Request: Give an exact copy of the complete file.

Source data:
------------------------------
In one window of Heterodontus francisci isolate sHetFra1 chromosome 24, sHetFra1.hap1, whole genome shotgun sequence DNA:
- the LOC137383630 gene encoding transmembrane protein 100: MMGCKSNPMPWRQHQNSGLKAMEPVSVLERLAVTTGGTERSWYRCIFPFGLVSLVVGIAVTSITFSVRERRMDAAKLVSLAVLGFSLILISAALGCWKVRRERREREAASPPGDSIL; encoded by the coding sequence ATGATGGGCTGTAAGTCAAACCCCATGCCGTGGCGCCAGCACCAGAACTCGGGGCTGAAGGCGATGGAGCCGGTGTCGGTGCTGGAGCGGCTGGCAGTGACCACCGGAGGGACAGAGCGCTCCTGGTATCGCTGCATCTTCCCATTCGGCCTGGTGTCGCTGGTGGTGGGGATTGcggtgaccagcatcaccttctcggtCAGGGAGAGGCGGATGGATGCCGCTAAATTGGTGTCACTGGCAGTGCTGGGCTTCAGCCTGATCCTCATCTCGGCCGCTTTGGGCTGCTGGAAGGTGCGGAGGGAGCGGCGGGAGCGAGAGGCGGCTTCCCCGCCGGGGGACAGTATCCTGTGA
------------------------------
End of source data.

In one window of Heterodontus francisci isolate sHetFra1 chromosome 24, sHetFra1.hap1, whole genome shotgun sequence DNA:
- the LOC137383630 gene encoding transmembrane protein 100: MMGCKSNPMPWRQHQNSGLKAMEPVSVLERLAVTTGGTERSWYRCIFPFGLVSLVVGIAVTSITFSVRERRMDAAKLVSLAVLGFSLILISAALGCWKVRRERREREAASPPGDSIL; encoded by the coding sequence ATGATGGGCTGTAAGTCAAACCCCATGCCGTGGCGCCAGCACCAGAACTCGGGGCTGAAGGCGATGGAGCCGGTGTCGGTGCTGGAGCGGCTGGCAGTGACCACCGGAGGGACAGAGCGCTCCTGGTATCGCTGCATCTTCCCATTCGGCCTGGTGTCGCTGGTGGTGGGGATTGcggtgaccagcatcaccttctcggtCAGGGAGAGGCGGATGGATGCCGCTAAATTGGTGTCACTGGCAGTGCTGGGCTTCAGCCTGATCCTCATCTCGGCCGCTTTGGGCTGCTGGAAGGTGCGGAGGGAGCGGCGGGAGCGAGAGGCGGCTTCCCCGCCGGGGGACAGTATCCTGTGA